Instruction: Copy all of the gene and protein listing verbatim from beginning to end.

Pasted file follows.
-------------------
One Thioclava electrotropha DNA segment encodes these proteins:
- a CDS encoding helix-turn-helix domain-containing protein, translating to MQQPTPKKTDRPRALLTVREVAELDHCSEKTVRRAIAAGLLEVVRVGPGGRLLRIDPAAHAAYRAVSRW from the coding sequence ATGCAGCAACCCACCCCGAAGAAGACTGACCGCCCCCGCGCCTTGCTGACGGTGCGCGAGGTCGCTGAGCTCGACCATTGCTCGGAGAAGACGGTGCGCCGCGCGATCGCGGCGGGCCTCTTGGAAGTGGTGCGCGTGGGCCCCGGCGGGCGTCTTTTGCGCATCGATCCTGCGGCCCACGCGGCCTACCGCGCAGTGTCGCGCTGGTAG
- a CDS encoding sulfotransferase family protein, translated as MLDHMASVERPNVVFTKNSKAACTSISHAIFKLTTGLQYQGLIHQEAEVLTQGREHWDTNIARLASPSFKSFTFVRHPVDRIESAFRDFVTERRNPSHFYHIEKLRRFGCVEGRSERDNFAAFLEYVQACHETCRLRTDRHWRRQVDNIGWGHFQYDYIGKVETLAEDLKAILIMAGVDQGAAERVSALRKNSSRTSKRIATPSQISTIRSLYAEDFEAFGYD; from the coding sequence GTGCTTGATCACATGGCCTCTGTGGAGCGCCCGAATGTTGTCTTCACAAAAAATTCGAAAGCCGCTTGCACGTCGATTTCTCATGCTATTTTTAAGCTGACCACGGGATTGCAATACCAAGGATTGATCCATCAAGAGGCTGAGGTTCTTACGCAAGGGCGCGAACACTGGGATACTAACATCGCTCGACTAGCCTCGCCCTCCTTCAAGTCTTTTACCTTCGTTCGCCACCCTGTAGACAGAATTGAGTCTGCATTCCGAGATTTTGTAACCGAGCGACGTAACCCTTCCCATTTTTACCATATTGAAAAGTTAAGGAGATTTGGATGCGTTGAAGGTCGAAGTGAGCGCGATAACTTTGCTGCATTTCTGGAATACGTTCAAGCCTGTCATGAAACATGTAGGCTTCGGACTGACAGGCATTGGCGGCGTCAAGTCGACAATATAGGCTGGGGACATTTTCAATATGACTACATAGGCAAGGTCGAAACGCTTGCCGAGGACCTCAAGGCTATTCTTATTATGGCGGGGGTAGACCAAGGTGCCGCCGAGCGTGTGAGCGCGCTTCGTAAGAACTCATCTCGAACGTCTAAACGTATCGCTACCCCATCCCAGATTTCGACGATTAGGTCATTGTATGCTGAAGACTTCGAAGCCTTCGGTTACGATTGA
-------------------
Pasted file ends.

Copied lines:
One Thioclava electrotropha DNA segment encodes these proteins:
- a CDS encoding helix-turn-helix domain-containing protein, translating to MQQPTPKKTDRPRALLTVREVAELDHCSEKTVRRAIAAGLLEVVRVGPGGRLLRIDPAAHAAYRAVSRW from the coding sequence ATGCAGCAACCCACCCCGAAGAAGACTGACCGCCCCCGCGCCTTGCTGACGGTGCGCGAGGTCGCTGAGCTCGACCATTGCTCGGAGAAGACGGTGCGCCGCGCGATCGCGGCGGGCCTCTTGGAAGTGGTGCGCGTGGGCCCCGGCGGGCGTCTTTTGCGCATCGATCCTGCGGCCCACGCGGCCTACCGCGCAGTGTCGCGCTGGTAG
- a CDS encoding sulfotransferase family protein, translated as MLDHMASVERPNVVFTKNSKAACTSISHAIFKLTTGLQYQGLIHQEAEVLTQGREHWDTNIARLASPSFKSFTFVRHPVDRIESAFRDFVTERRNPSHFYHIEKLRRFGCVEGRSERDNFAAFLEYVQACHETCRLRTDRHWRRQVDNIGWGHFQYDYIGKVETLAEDLKAILIMAGVDQGAAERVSALRKNSSRTSKRIATPSQISTIRSLYAEDFEAFGYD; from the coding sequence GTGCTTGATCACATGGCCTCTGTGGAGCGCCCGAATGTTGTCTTCACAAAAAATTCGAAAGCCGCTTGCACGTCGATTTCTCATGCTATTTTTAAGCTGACCACGGGATTGCAATACCAAGGATTGATCCATCAAGAGGCTGAGGTTCTTACGCAAGGGCGCGAACACTGGGATACTAACATCGCTCGACTAGCCTCGCCCTCCTTCAAGTCTTTTACCTTCGTTCGCCACCCTGTAGACAGAATTGAGTCTGCATTCCGAGATTTTGTAACCGAGCGACGTAACCCTTCCCATTTTTACCATATTGAAAAGTTAAGGAGATTTGGATGCGTTGAAGGTCGAAGTGAGCGCGATAACTTTGCTGCATTTCTGGAATACGTTCAAGCCTGTCATGAAACATGTAGGCTTCGGACTGACAGGCATTGGCGGCGTCAAGTCGACAATATAGGCTGGGGACATTTTCAATATGACTACATAGGCAAGGTCGAAACGCTTGCCGAGGACCTCAAGGCTATTCTTATTATGGCGGGGGTAGACCAAGGTGCCGCCGAGCGTGTGAGCGCGCTTCGTAAGAACTCATCTCGAACGTCTAAACGTATCGCTACCCCATCCCAGATTTCGACGATTAGGTCATTGTATGCTGAAGACTTCGAAGCCTTCGGTTACGATTGA